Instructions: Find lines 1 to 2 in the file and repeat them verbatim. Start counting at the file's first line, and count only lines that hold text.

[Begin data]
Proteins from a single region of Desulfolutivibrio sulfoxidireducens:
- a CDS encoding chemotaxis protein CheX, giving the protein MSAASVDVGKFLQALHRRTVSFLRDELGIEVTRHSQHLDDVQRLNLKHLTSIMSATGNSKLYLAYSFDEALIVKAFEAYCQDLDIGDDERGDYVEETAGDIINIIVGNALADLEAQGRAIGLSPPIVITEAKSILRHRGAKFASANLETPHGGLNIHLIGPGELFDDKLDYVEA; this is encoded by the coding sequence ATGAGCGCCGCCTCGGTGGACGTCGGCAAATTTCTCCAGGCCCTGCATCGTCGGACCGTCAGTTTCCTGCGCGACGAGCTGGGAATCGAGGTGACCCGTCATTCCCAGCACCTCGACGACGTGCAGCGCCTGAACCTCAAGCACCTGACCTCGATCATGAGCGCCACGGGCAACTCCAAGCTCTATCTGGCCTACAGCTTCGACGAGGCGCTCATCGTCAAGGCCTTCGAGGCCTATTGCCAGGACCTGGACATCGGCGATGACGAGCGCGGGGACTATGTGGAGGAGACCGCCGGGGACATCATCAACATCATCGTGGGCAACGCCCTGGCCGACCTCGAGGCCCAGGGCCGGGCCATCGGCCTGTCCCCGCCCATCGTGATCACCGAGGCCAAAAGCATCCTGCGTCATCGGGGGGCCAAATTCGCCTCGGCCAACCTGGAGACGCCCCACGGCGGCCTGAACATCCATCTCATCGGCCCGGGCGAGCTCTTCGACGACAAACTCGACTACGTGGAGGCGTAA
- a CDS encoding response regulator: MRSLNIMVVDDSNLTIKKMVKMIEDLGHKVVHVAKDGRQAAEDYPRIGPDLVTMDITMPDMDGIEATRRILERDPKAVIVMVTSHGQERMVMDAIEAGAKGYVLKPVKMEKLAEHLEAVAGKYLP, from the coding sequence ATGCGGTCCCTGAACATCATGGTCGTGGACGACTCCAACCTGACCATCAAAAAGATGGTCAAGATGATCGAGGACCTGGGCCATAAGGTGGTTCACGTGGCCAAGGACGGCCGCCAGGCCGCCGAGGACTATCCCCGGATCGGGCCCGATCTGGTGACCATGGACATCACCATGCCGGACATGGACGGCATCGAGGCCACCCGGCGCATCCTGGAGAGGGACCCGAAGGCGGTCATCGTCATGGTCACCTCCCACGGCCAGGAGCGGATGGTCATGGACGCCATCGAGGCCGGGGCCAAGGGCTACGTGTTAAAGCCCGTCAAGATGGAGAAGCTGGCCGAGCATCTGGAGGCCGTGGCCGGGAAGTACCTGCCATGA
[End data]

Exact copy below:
Proteins from a single region of Desulfolutivibrio sulfoxidireducens:
- a CDS encoding chemotaxis protein CheX, giving the protein MSAASVDVGKFLQALHRRTVSFLRDELGIEVTRHSQHLDDVQRLNLKHLTSIMSATGNSKLYLAYSFDEALIVKAFEAYCQDLDIGDDERGDYVEETAGDIINIIVGNALADLEAQGRAIGLSPPIVITEAKSILRHRGAKFASANLETPHGGLNIHLIGPGELFDDKLDYVEA; this is encoded by the coding sequence ATGAGCGCCGCCTCGGTGGACGTCGGCAAATTTCTCCAGGCCCTGCATCGTCGGACCGTCAGTTTCCTGCGCGACGAGCTGGGAATCGAGGTGACCCGTCATTCCCAGCACCTCGACGACGTGCAGCGCCTGAACCTCAAGCACCTGACCTCGATCATGAGCGCCACGGGCAACTCCAAGCTCTATCTGGCCTACAGCTTCGACGAGGCGCTCATCGTCAAGGCCTTCGAGGCCTATTGCCAGGACCTGGACATCGGCGATGACGAGCGCGGGGACTATGTGGAGGAGACCGCCGGGGACATCATCAACATCATCGTGGGCAACGCCCTGGCCGACCTCGAGGCCCAGGGCCGGGCCATCGGCCTGTCCCCGCCCATCGTGATCACCGAGGCCAAAAGCATCCTGCGTCATCGGGGGGCCAAATTCGCCTCGGCCAACCTGGAGACGCCCCACGGCGGCCTGAACATCCATCTCATCGGCCCGGGCGAGCTCTTCGACGACAAACTCGACTACGTGGAGGCGTAA